Saliva plays a vital role in our body’s health and well-being, particularly when it comes to alcohol and tooth decay. As we consume alcohol, our saliva production slows, which can put us at increased risk of cavities and other unpleasant consequences.
The protective enzymes that normally work in our saliva contain antibacterial properties that help keep bacteria from growing on the surface of teeth. When saliva production is decreased due to alcohol consumption, these protective enzymes are not as available to fight against harmful bacteria and acid attacks that break down enamel.
The role of saliva in protection against dental caries is not just limited to reducing the intake of sugar through the mouth; it also eliminates counteracting acids and helps kill off plaque-causing bacteria.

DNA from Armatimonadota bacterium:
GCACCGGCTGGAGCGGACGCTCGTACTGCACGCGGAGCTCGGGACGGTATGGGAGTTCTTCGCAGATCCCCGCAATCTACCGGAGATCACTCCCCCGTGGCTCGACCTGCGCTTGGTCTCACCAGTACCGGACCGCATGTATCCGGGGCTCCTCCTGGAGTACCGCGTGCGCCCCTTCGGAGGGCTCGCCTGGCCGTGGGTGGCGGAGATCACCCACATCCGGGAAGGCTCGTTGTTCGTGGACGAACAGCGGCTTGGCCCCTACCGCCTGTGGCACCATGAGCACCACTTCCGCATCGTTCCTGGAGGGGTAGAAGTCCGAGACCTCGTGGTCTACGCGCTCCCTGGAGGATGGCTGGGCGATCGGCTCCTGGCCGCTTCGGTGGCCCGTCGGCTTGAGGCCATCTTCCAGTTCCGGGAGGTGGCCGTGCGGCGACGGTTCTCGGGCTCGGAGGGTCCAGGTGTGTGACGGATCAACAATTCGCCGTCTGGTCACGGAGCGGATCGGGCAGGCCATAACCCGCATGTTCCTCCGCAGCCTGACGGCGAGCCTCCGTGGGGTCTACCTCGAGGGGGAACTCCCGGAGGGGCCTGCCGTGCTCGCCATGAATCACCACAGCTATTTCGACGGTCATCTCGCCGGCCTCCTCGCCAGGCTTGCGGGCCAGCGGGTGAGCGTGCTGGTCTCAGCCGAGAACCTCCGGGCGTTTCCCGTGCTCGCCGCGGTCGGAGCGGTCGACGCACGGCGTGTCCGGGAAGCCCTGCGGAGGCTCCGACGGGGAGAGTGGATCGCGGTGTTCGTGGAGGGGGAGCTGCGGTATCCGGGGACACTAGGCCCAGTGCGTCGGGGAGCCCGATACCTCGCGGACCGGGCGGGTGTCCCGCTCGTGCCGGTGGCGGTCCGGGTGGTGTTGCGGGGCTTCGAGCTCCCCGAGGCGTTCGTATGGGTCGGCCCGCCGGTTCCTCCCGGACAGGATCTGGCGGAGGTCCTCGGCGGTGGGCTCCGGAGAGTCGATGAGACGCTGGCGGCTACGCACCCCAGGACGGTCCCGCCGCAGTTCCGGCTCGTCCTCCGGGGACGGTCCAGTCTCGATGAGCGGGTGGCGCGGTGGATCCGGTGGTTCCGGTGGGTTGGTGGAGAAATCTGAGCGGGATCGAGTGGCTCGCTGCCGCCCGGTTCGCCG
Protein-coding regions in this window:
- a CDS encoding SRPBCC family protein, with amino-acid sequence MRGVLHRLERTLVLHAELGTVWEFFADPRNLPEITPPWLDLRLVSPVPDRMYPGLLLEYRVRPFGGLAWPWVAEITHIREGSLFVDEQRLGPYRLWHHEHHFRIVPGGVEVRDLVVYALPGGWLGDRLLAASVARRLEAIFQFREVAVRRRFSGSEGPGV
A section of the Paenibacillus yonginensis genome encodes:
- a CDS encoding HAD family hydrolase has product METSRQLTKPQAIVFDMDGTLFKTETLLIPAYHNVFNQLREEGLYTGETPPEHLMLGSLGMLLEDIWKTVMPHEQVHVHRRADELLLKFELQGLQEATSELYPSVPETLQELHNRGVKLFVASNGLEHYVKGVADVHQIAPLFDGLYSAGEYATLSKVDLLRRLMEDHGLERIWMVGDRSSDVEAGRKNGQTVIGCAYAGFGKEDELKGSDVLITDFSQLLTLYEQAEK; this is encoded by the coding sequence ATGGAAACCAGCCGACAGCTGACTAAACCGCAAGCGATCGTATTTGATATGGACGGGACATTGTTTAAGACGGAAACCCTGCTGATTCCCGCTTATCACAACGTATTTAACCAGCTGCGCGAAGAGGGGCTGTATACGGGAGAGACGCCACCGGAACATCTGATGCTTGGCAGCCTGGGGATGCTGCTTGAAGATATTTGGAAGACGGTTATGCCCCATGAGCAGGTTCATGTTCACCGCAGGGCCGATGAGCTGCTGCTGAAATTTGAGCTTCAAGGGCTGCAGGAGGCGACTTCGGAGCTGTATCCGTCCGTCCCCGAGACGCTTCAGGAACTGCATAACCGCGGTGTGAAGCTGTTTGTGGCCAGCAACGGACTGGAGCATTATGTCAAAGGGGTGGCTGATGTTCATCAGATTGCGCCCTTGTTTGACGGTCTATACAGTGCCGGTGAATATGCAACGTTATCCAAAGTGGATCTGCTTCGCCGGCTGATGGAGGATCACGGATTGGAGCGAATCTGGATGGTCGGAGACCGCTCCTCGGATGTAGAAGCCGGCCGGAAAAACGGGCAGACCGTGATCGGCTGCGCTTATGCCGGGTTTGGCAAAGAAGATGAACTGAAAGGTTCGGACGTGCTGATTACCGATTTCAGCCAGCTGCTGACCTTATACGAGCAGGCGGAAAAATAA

The Link Between Alcohol and Gum Disease
Alcohol abuse is a major factor in the development of gum disease. Heavy drinkers tend to have weaker mouth tissues and poorer dental hygiene, leading to a higher risk of gingivitis and periodontitis.
That being said, even moderate drinking can impair our oral health. Saliva production decreases with alcohol intake, making it more difficult for our teeth and gums to refresh themselves, as saliva normally does.
Therefore, keeping alcohol at moderate levels is essential for avoiding gum diseases, in addition to other risks associated with excessive drinking such as liver damage and addiction.
The Link Between Alcohol and Oral Cancer
Alcohol consumption is widely associated with oral cancer. People who drink alcohol have a significantly higher risk of developing oral cancers, pharyngeal and laryngeal cancers compared to those who do not drink.